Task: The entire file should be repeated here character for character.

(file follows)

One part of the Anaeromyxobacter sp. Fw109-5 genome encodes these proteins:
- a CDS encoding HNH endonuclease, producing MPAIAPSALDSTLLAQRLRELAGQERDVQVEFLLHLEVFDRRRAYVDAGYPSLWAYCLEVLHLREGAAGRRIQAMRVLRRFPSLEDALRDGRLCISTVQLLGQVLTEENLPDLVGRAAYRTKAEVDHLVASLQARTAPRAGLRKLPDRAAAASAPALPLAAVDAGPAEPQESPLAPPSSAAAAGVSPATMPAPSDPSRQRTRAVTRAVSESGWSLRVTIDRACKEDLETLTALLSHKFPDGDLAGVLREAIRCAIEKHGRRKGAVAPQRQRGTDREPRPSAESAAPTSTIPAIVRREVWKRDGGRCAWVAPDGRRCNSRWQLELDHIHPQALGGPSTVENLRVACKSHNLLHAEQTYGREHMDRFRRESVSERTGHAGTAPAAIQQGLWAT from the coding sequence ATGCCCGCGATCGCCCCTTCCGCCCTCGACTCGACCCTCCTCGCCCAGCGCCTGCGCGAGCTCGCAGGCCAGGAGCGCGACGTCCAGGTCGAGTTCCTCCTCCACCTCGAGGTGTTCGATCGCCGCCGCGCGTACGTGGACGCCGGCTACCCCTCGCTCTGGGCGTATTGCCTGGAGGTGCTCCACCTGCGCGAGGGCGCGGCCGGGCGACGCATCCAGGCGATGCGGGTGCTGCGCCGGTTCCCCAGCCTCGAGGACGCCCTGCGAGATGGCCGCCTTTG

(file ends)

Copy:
One part of the Anaeromyxobacter sp. Fw109-5 genome encodes these proteins:
- a CDS encoding HNH endonuclease, producing MPAIAPSALDSTLLAQRLRELAGQERDVQVEFLLHLEVFDRRRAYVDAGYPSLWAYCLEVLHLREGAAGRRIQAMRVLRRFPSLEDALRDGRLCISTVQLLGQVLTEENLPDLVGRAAYRTKAEVDHLVASLQARTAPRAGLRKLPDRAAAASAPALPLAAVDAGPAEPQESPLAPPSSAAAAGVSPATMPAPSDPSRQRTRAVTRAVSESGWSLRVTIDRACKEDLETLTALLSHKFPDGDLAGVLREAIRCAIEKHGRRKGAVAPQRQRGTDREPRPSAESAAPTSTIPAIVRREVWKRDGGRCAWVAPDGRRCNSRWQLELDHIHPQALGGPSTVENLRVACKSHNLLHAEQTYGREHMDRFRRESVSERTGHAGTAPAAIQQGLWAT from the coding sequence ATGCCCGCGATCGCCCCTTCCGCCCTCGACTCGACCCTCCTCGCCCAGCGCCTGCGCGAGCTCGCAGGCCAGGAGCGCGACGTCCAGGTCGAGTTCCTCCTCCACCTCGAGGTGTTCGATCGCCGCCGCGCGTACGTGGACGCCGGCTACCCCTCGCTCTGGGCGTATTGCCTGGAGGTGCTCCACCTGCGCGAGGGCGCGGCCGGGCGACGCATCCAGGCGATGCGGGTGCTGCGCCGGTTCCCCAGCCTCGAGGACGCCCTGCGAGATGGCCGCCTTTG